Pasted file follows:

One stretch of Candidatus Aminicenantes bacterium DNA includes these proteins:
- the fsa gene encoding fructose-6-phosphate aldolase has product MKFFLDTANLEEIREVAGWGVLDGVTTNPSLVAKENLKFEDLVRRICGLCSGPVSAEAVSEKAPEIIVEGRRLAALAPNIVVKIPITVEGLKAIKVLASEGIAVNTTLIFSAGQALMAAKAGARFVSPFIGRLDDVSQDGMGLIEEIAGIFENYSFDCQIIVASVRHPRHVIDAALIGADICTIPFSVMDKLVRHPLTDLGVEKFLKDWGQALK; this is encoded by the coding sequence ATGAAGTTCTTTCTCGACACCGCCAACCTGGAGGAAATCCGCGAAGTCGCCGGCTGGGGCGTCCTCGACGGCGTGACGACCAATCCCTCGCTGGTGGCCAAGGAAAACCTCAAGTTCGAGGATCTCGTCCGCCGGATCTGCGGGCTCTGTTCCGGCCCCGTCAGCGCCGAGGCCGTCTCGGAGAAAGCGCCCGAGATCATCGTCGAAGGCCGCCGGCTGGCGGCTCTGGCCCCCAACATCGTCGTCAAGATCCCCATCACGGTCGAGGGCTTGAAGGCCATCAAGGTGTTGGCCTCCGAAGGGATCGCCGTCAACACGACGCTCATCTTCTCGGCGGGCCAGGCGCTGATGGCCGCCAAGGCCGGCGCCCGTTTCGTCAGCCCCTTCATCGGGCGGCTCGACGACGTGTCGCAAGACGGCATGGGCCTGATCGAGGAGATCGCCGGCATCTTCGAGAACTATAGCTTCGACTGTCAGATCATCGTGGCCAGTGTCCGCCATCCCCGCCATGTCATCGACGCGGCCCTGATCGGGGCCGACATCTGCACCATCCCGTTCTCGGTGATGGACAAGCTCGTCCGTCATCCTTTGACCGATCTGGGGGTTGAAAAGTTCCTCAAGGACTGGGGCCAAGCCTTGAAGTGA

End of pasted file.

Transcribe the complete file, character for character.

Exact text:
One stretch of Candidatus Aminicenantes bacterium DNA includes these proteins:
- the fsa gene encoding fructose-6-phosphate aldolase has product MKFFLDTANLEEIREVAGWGVLDGVTTNPSLVAKENLKFEDLVRRICGLCSGPVSAEAVSEKAPEIIVEGRRLAALAPNIVVKIPITVEGLKAIKVLASEGIAVNTTLIFSAGQALMAAKAGARFVSPFIGRLDDVSQDGMGLIEEIAGIFENYSFDCQIIVASVRHPRHVIDAALIGADICTIPFSVMDKLVRHPLTDLGVEKFLKDWGQALK; this is encoded by the coding sequence ATGAAGTTCTTTCTCGACACCGCCAACCTGGAGGAAATCCGCGAAGTCGCCGGCTGGGGCGTCCTCGACGGCGTGACGACCAATCCCTCGCTGGTGGCCAAGGAAAACCTCAAGTTCGAGGATCTCGTCCGCCGGATCTGCGGGCTCTGTTCCGGCCCCGTCAGCGCCGAGGCCGTCTCGGAGAAAGCGCCCGAGATCATCGTCGAAGGCCGCCGGCTGGCGGCTCTGGCCCCCAACATCGTCGTCAAGATCCCCATCACGGTCGAGGGCTTGAAGGCCATCAAGGTGTTGGCCTCCGAAGGGATCGCCGTCAACACGACGCTCATCTTCTCGGCGGGCCAGGCGCTGATGGCCGCCAAGGCCGGCGCCCGTTTCGTCAGCCCCTTCATCGGGCGGCTCGACGACGTGTCGCAAGACGGCATGGGCCTGATCGAGGAGATCGCCGGCATCTTCGAGAACTATAGCTTCGACTGTCAGATCATCGTGGCCAGTGTCCGCCATCCCCGCCATGTCATCGACGCGGCCCTGATCGGGGCCGACATCTGCACCATCCCGTTCTCGGTGATGGACAAGCTCGTCCGTCATCCTTTGACCGATCTGGGGGTTGAAAAGTTCCTCAAGGACTGGGGCCAAGCCTTGAAGTGA